Autonomous manipulation in dynamic environments is important for robots to perform everyday tasks. For this, a manipulator should be capable of interpreting the environment and planning an appropriate movement. At least, two possible approaches exist for this in literature. Usually, a planning system is used to generate a complex movement plan that satisfies all constraints. Alternatively, a simple plan could be chosen and modified with sensory feedback to accommodate additional constraints by equipping the controller with features that remain dormant most of the time, except when specific situations arise. Dynamic Movement Primitives (DMPs) form a robust and versatile starting point for such a controller that can be modified online using a non-linear term, called the coupling term. This can prove to be a fast and reactive way of obstacle avoidance in a human-like fashion. We propose a method to learn this coupling term from human demonstrations starting with simple features and making it more robust to avoid a larger range of obstacles. We test the ability of our coupling term to model different kinds of obstacle avoidance behaviours in humans and use this learnt coupling term to avoid obstacles in a reactive manner. This line of research aims at pushing the boundary of reactive control strategies to more complex scenarios, such that complex and usually computationally more expensive planning methods can be avoided as much as possible.

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link (url) Project Page [BibTex]

link (url) Project Page [BibTex]


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Control of Self-Propelled Microjets Inside a Microchannel With Time-Varying Flow Rates

Magdanz, V., Sanchez, S., Schmidt, O. G., Khalil, I. S. M., Misra, S.

IEEE Transactions on Robotics and Automation, pages: 49-58, IEEE, New York, NY, 2014 (article)

Abstract
We demonstrate the closed-loop motion control of self-propelled microjets inside a fluidic microchannel. The motion control of the microjets is achieved in hydrogen peroxide solution with time-varying flow rates, under the influence of the controlled magnetic fields and the self-propulsion force. Magnetic dipole mo- ment of the microjets is characterized using the U-turn and the rotating field techniques. The characterized magnetic dipole mo- ment has an average of 1.4 $\times$ 10 \textminus 13 A.m 2 at magnetic field, linear velocity, and boundary frequency of 2 mT, 100 $\mu$ m/s, and 25 rad/s, respectively. We implement a closed-loop control system that is based on the characterized magnetic dipole moment of the mi- crojets. This closed-loop control system positions the microjets by directing the magnetic field lines toward the reference position. Experiments are done using a magnetic system and a fluidic mi- crochannel with a width of 500 $\mu$ m. In the absence of a fluid flow, our control system positions the microjets at an average velocity and within an average region-of-convergence (ROC) of 119 $\mu$ m/s and 390 $\mu$ m, respectively. As a representative case, we observe that our control system positions the microjets at an average velocity and within an average ROC of 90 $\mu$ m/s and 600 $\mu$ m and 120 $\mu$ m/s and 600 $\mu$ m when a flow rate of 2.5 $\mu$ l/min is applied against and along the direction of the microjets, respectively. Furthermore, the average velocity and ROC are determined throughout the flow range (0 to 7.5 $\mu$ l/min) to characterize the motion of the microjets inside the microchannel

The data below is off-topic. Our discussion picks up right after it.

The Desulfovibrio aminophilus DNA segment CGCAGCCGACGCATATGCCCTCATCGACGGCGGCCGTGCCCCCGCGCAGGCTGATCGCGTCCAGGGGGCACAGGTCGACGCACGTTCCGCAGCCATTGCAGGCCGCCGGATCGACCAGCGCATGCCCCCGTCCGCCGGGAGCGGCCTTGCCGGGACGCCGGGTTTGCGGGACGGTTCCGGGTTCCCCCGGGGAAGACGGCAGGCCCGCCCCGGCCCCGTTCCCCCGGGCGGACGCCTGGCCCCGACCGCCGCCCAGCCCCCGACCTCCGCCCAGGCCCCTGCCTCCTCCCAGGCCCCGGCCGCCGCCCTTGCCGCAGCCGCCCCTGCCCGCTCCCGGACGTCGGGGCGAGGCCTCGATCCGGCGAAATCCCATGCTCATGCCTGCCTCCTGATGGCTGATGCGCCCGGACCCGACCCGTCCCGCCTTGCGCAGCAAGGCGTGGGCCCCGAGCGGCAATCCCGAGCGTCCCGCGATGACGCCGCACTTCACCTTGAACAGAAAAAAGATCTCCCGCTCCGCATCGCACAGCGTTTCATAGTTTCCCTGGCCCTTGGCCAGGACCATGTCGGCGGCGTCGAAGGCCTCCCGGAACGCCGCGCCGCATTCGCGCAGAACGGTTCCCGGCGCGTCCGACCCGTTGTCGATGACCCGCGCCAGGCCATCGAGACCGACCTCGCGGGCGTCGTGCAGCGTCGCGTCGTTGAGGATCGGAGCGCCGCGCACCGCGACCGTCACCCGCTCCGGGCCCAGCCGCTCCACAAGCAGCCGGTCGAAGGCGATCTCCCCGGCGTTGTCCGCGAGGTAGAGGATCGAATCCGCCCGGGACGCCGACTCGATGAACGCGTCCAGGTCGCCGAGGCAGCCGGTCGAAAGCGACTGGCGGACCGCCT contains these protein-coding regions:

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DOI [BibTex]

DOI [BibTex]


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Electrostatic interaction between colloidal particles trapped at an electrolyte interface

Majee, A., Bier, M., Dietrich, S.

The Journal of Chemical Physics, 140(16), American Institute of Physics, Woodbury, N.Y., 2014 (article)

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DOI [BibTex]

DOI [BibTex]


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Capillary attraction induced collapse of colloidal monolayers at fluid interfaces

Bleibel, J., Dominguez, A., Oettel, M., Dietrich, S.

Soft Matter, 10(23):4091-4109, Royal Society of Chemistry, Cambridge, UK, 2014 (article)

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DOI [BibTex]

DOI [BibTex]


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Trapping self-propelled micromotors with microfabricated chevron and heart-shaped chips

Restrepo-Pérez, L., Soler, L., Mart\’\inez-Cisneros, C. S., Sanchez, S., Schmidt, O. G.

Lab on a Chip, 14(9):1515-1518, 2014 (article)

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DOI [BibTex]

DOI [BibTex]


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Order of wetting transitions in electrolyte solutions

Ibagon, I., Bier, M., Dietrich, S.

The Journal of Chemical Physics, 140(17), American Institute of Physics, Woodbury, N.Y., 2014 (article)

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DOI [BibTex]

DOI [BibTex]


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Specific salt effects on thermophoresis of charged colloids

Eslahian, K. A., Majee, A., Maskos, M., Würger, A.

Soft Matter, 10(12):1931-1936, 2014 (article)

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DOI [BibTex]

DOI [BibTex]


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H5MD: A structured, efficient, and portable file format for molecular data

De Buyl, P., Colberg, P. H., Höfling, F.

Computer Physics Communications, 185(6):1546-1553, 2014 (article)

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DOI [BibTex]